Dorothea Fairbridge

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Dorothea Fairbridge
Born1862[1]
Died25 August 1931
NationalitySouth African
OccupationWriter, conservationist, and a founder of Guild of Loyal Women

Dorothea Ann Fairbridge referred as Dora Fairbridge (1862 – 25 August 1931) was a South African author and co-founder of the Guild of Loyal Women.[2]

Biography[edit]

Fairbridge was the daughter of a distinguished lawyer, scholar and Cape Town parliamentarian, and a cousin of Kingsley Fairbridge (1885–1924; the Rhodesian poet and founder of the "Fairbridge Society"). She was educated in London and travelled widely.[2][3]

As a highly respected third generation British settler, Fairbridge was a pillar of the colonial establishment. She met with British women from the upper social classes who traveled to South Africa from Britain before and during the Second Boer War. Fairbridge was a founding member of the Guild of Loyal Women, a charitable organisation that encouraged women in South Africa and supported the British Empire and its British Empire forces engaged in conflict. The guild ensured that the relatives of dead soldiers were contacted, and that the graves were properly marked and recorded. When the guild sent members to Britain to explain what they were doing to raise money, women who had the ear of the male British establishment formed the Victoria League to promote links between organisations within the British Empire. These women induced Violet Markham, Edith Lyttelton, Violet Cecil and Margaret, Countess of Jersey all of whom had met Dorothea Fairbridge socially.[2][3]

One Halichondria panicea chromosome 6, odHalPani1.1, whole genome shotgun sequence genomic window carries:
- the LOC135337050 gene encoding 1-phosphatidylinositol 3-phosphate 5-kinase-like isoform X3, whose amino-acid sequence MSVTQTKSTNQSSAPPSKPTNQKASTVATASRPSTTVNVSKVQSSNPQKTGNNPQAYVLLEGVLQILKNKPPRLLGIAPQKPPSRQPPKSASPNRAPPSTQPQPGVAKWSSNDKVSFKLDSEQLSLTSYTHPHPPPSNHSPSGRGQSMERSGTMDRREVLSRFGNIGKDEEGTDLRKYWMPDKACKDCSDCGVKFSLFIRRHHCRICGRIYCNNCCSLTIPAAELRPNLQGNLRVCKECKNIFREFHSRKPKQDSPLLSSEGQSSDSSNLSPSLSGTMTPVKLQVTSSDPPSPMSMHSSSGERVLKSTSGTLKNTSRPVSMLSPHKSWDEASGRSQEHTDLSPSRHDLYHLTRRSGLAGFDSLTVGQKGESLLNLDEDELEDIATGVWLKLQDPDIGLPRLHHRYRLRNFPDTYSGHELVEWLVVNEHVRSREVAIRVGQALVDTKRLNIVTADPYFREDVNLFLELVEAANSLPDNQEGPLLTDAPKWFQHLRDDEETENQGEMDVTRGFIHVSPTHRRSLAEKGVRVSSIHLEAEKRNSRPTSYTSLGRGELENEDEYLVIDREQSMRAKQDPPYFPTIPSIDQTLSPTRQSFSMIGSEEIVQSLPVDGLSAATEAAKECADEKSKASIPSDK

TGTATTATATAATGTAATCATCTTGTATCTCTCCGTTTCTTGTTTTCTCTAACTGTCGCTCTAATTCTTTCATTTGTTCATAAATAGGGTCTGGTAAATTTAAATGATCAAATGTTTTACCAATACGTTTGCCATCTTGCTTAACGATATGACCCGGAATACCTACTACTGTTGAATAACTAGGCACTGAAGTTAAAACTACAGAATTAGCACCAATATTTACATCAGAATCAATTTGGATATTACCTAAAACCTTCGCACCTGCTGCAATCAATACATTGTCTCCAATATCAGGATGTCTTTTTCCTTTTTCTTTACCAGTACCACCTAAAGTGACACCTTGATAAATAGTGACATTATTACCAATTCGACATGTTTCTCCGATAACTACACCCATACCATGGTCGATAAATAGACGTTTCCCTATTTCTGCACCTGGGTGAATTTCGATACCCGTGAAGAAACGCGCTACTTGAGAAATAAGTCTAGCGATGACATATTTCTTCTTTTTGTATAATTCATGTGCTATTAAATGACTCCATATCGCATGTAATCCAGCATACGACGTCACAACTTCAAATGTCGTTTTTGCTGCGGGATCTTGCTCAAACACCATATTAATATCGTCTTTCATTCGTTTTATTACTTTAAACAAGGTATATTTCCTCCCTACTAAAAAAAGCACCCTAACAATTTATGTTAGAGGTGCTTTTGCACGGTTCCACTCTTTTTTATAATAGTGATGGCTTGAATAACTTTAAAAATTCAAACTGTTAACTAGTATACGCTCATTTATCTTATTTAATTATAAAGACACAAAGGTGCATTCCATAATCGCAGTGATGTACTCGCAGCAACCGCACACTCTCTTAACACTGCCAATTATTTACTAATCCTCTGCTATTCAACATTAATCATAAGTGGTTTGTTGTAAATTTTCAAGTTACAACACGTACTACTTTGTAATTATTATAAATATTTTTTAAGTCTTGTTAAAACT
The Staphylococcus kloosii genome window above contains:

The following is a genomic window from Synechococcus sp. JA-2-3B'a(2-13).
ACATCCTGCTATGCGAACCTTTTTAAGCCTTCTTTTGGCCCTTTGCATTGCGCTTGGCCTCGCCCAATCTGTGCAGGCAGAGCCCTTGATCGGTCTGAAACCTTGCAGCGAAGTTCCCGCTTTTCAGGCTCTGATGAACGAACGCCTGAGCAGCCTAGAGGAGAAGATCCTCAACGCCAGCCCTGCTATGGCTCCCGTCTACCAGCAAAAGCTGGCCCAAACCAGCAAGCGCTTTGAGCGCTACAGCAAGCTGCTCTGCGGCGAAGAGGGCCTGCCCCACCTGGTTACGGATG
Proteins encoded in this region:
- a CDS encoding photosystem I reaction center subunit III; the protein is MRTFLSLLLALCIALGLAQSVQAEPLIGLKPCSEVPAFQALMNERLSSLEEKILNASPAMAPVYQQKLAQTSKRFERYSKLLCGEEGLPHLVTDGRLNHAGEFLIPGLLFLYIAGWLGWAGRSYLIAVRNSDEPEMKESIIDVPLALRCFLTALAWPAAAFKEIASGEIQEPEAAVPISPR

After the Boer war, Fairbridge continued to support South Africa's integration into the British Empire. She sought to establish the Union of South Africa with a reconciled population and a shared sense of South African history. The Union of South Africa was established within a constitutional arrangement that encouraged close ties with the rest of the British Empire.[2]

Works[edit]

Her works include:[2]

  • That Which Hath Been (1910) — a novel set in the early in the Cape's history.
  • Piet of Italy (1913)
  • The Torch Bearer (1915)
  • History of South Africa (1917) — a school history
  • Historic Houses of South Africa (1922) — a study of old Cape Dutch farmsteads
  • The Uninvited (1926)
  • Along Cape Roads (1928) — A travel guide
  • The Pilgrim's Way in South Africa (1928) — a travel guide
  • Historic Farms of South Africa (1932) — a study of old Cape Dutch farmst

eads

  • Gardens of South Africa (1934) — With some Chapters on Practical Gardening under South African Conditions and some Notes on the Cultivation of South African Wild Flowers

Fairbridge edited:[2]

Notes[edit]

  1. ^ [1] Retrieved 26 March 2017. sahistory.org.za
  2. ^ a b c d e f Sage, Greer & Showalter 1999.
  3. ^ a b Bush 2000, p. 90.

References[edit]

  • Bush, Julia (2000), Edwardian Ladies and Imperial Power (illustrated ed.), A&C Black, p. 90, ISBN 9780718500610
  • Sage, Lorna; Greer, Germaine; Showalter, Elaine, eds. (1999), "Fairbridge, Dorothea (Ann)", The Cambridge Guide to Women's Writing in English (illustrated ed.), Cambridge University Press, p. 230, ISBN 9780521668132